```not True # Evaluates to False not False # Evaluates to True 1 > 2 # Evaluates to False not 1 > 2 # Evaluates to True 1 == 1 # Evaluates to True not 1 == 1 # Evaluates to False```

### `if` Statement

The Python `if` statement is used to determine the execution of code based on the evaluation of a Boolean expression.

• If the `if` statement expression evaluates to `True`, then the indented code following the statement is executed.
• If the expression evaluates to `False` then the indented code following the `if` statement is skipped and the program executes the next line of code which is indented at the same level as the `if` statement.
```# if Statement test_value = 100 if test_value > 1: # Expression evaluates to True print("This code is executed!") if test_value > 1000: # Expression evaluates to False print("This code is NOT executed!") print("Program continues at this point.")```

### `else` Statement

The Python `else` statement provides alternate code to execute if the expression in an `if` statement evaluates to `False`.

The indented code for the `if` statement is executed if the expression evaluates to `True`. The indented code immediately following the `else` is executed only if the expression evaluates to `False`. To mark the end of the `else` block, the code must be unindented to the same level as the starting `if` line.

```# else Statement test_value = 50 if test_value < 1: print("Value is < 1") else: print("Value is >= 1") test_string = "VALID" if test_string == "NOT_VALID": print("String equals NOT_VALID") else: print("String equals something else!")```

### Boolean Values

Booleans are a data type in Python, much like integers, floats, and strings. However, booleans only have two values:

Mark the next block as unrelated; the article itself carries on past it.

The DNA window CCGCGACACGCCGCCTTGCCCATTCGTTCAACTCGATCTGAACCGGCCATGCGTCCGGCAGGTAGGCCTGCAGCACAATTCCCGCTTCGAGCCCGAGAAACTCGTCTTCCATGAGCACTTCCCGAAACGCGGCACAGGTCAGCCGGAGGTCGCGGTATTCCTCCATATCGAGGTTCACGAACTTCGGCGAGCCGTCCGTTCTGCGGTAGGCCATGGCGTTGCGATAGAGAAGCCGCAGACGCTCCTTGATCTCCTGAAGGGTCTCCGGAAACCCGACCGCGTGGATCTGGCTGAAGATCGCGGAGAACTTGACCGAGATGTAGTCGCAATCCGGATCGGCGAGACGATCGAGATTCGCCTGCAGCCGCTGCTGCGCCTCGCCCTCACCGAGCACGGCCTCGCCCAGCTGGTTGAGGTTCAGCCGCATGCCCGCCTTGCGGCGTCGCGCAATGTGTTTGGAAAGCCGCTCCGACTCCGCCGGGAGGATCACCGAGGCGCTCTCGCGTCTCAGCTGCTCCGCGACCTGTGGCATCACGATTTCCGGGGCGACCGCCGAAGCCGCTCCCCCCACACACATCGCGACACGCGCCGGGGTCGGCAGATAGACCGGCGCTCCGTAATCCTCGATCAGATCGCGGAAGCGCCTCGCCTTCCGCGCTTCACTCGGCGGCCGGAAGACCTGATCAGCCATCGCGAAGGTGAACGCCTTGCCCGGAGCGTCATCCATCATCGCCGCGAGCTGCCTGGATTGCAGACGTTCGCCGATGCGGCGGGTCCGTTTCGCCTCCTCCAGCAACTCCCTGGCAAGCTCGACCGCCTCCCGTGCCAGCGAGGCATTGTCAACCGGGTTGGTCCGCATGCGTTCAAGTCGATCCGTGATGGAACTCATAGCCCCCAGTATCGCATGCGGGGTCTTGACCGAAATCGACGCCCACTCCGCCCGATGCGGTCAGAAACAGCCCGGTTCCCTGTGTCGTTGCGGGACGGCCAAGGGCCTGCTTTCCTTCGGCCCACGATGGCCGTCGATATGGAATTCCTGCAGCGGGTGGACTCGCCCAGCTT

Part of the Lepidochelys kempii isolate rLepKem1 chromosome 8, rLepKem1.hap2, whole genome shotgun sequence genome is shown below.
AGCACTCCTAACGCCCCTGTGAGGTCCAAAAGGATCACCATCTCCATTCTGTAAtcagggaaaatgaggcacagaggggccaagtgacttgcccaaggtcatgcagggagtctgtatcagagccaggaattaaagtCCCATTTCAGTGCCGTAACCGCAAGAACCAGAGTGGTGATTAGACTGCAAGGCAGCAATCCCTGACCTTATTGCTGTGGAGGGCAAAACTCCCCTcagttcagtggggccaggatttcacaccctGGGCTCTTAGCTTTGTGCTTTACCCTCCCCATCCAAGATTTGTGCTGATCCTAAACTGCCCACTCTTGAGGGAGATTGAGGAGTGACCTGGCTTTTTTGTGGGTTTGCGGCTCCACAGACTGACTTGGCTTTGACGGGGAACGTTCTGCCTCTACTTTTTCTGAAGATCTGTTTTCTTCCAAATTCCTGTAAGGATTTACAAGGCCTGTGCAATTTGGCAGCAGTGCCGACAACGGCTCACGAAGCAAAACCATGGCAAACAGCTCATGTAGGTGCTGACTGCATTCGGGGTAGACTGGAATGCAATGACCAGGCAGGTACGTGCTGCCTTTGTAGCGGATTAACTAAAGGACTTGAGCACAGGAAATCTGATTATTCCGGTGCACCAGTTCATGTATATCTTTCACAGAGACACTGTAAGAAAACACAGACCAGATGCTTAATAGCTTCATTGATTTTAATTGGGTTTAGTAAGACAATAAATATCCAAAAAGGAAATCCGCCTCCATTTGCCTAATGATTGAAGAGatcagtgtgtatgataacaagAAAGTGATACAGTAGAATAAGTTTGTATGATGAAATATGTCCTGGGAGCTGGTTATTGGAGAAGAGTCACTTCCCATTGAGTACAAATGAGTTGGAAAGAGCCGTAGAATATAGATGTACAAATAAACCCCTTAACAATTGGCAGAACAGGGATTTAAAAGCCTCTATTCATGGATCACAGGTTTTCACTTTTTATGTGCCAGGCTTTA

• `True`
• `False`

Specifically, these two values are of the `bool` type. Since booleans are a data type, creating a variable that holds a boolean value is the same as with other data types.

```is_true = True is_false = False print(type(is_true)) # will output: <class 'bool'>```

### `elif` Statement

The Python `elif` statement allows for continued checks to be performed after an initial `if` statement. An `elif` statement differs from the `else` statement because another expression is provided to be checked, just as with the initial `if` statement.

If the expression is `True`, the indented code following the `elif` is executed. If the expression evaluates to `False`, the code can continue to an optional `else` statement. Multiple `elif` statements can be used following an initial `if` to perform a series of checks. Once an `elif` expression evaluates to `True`, no further `elif` statements are executed.

```# elif Statement pet_type = "fish" if pet_type == "dog": print("You have a dog.") elif pet_type == "cat": print("You have a cat.") elif pet_type == "fish": # this is performed print("You have a fish") else: print("Not sure!")```

### Handling Exceptions in Python

A `try` and `except` block can be used to handle error in code block. Code which may raise an error can be written in the `try` block. During execution, if that code block raises an error, the rest of the `try` block will cease executing and the `except` code block will execute.

```def check_leap_year(year): is_leap_year = False if year % 4 == 0: is_leap_year = True try: check_leap_year(2018) print(is_leap_year) # The variable is_leap_year is declared inside the function except: print('Your code raised an error!')```